Panel with Catherine Gudis, Ellen Reese, Andrea Vidaurre and Susan Zieger

This roundtable panel discusses the impacts of the Black Friday shopping holiday on Inland Empire communities by analyzing the supply chain logistics, air quality, labor exploitation, and related issues to reimagine better alternatives.



Catherine Gudis is Director of the Public History Program at UCR and teaches classes in public history and 20th century U.S. history, building on her twin interests in modern consumer culture and cultural and urban constructions of race, space, and place. She is the author of Buyways: Billboards, Automobiles, and the American Cultural Landscape (Routledge, 2004), and has contributed to and edited Cultures of Commerce: Representations of Business Culture in the United States (coedited with Elspeth Brown and Marina Moskowitz, Palgrave/MacMillan, 2006). Research towards her next book, Curating the City: The Framing of Los Angeles, explores the ways in which public art, performance, and history can help frame and socially activate urban space and place in Southern California. Another, future book project, To Market, To Market: Global Cultures of Distribution, addresses the history and impact of product distribution on the cultural landscape.

Ellen Reese is Professor of Sociology and Chair of Labor Studies at the University of California, Riverside. She is the author of Backlash Against Welfare Mothers: Past and Present and They Say Cutback, We Say Fightback! Welfare Rights Activism in an Era of Retrenchment. She is the co-editor of The Wages of Empire: Neoliberal Policies, Repression and Women’s Poverty and The Cost of Free Shipping: Amazon in the Global Economy.

Andrea Vidaurre (she/her) grew up in the unceded territories of the Tongva, also known as the “Inland Empire” of Southern California and graduated with a BA in Global Studies from the University of California, Riverside. She has lived at the intersections of multiple issues which led her to engage in work that advances her communities’ quality of life. Over the past couple of years, she has worked towards environmental justice throughout the Inland Empire. She is a co-founder, member and policy analyst of the Peoples Collective for Environmental Justice, a community-based organization focused on fighting environmental racism and finding solutions through community work.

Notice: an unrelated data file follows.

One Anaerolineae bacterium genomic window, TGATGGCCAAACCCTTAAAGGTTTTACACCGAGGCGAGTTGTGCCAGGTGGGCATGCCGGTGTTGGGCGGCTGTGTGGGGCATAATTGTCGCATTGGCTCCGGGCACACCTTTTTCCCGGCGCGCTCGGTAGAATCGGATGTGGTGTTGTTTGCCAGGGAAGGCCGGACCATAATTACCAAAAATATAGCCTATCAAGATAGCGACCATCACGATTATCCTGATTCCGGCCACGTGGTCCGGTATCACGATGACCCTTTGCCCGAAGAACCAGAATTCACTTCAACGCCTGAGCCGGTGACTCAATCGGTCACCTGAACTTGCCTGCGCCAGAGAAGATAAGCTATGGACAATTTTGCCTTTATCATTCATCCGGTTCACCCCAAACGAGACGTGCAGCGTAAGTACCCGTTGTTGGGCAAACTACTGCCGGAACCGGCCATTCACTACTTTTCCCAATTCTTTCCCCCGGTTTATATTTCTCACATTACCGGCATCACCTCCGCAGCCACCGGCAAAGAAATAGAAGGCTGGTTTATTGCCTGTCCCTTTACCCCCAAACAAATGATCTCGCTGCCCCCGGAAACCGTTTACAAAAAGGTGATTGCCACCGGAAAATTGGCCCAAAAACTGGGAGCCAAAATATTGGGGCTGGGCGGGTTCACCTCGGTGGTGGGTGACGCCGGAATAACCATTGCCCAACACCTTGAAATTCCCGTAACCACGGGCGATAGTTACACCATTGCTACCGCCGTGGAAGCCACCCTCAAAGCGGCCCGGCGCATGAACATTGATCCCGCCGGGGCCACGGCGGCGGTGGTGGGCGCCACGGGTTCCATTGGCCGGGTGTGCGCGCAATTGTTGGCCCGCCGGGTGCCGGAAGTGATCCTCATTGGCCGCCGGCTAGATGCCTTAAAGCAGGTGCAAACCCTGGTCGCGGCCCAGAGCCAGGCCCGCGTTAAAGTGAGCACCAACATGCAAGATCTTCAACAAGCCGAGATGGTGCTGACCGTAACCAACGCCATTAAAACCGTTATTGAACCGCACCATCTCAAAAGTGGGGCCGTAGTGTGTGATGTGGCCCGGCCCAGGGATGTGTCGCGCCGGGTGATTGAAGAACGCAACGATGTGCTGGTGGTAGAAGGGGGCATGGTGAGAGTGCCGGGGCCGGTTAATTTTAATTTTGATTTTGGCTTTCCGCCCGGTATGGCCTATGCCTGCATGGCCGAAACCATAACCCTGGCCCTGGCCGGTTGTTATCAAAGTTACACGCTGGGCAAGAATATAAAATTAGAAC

Susan Zieger is Professor of English at UCR and the author of two books about nineteenth-century literature, media, and consumerism, Inventing the Addict: Drugs, Race, and Sexuality in Nineteenth-Century British and American Literature (University of Massachusetts Press, 2008); and The Mediated Mind: Affect, Ephemera, and Consumerism (Fordham University Press, 2018). Her current book project, Logistical Life, is a cultural and literary history of the rise of logistics and its relationship to modern consumption from 1750 to the present. It has been supported by the Max Planck Institute for the History of Science in Berlin, and the Institute for Culture and Society at Western Sydney University. With Nicole Starosielski and Matt Hockenberry, she has co-edited Assembly Codes: The Logistics of Media (Duke University Press, 2021).

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